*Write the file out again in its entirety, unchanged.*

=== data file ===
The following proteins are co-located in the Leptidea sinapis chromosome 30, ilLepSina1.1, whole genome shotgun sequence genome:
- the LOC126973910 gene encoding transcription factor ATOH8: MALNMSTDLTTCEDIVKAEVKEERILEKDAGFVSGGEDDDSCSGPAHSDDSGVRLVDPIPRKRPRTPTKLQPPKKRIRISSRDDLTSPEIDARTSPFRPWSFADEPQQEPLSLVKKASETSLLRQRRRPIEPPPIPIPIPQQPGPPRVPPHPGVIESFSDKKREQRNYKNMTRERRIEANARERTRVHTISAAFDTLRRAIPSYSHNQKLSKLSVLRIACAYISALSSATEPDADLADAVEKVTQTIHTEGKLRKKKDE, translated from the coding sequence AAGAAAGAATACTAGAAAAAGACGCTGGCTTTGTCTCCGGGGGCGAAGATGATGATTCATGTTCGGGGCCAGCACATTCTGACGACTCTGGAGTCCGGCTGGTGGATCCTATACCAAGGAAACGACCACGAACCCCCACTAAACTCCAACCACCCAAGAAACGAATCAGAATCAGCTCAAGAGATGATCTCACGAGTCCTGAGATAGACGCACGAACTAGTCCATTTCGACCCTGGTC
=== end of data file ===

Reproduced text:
The following proteins are co-located in the Leptidea sinapis chromosome 30, ilLepSina1.1, whole genome shotgun sequence genome:
- the LOC126973910 gene encoding transcription factor ATOH8: MALNMSTDLTTCEDIVKAEVKEERILEKDAGFVSGGEDDDSCSGPAHSDDSGVRLVDPIPRKRPRTPTKLQPPKKRIRISSRDDLTSPEIDARTSPFRPWSFADEPQQEPLSLVKKASETSLLRQRRRPIEPPPIPIPIPQQPGPPRVPPHPGVIESFSDKKREQRNYKNMTRERRIEANARERTRVHTISAAFDTLRRAIPSYSHNQKLSKLSVLRIACAYISALSSATEPDADLADAVEKVTQTIHTEGKLRKKKDE, translated from the coding sequence AAGAAAGAATACTAGAAAAAGACGCTGGCTTTGTCTCCGGGGGCGAAGATGATGATTCATGTTCGGGGCCAGCACATTCTGACGACTCTGGAGTCCGGCTGGTGGATCCTATACCAAGGAAACGACCACGAACCCCCACTAAACTCCAACCACCCAAGAAACGAATCAGAATCAGCTCAAGAGATGATCTCACGAGTCCTGAGATAGACGCACGAACTAGTCCATTTCGACCCTGGTC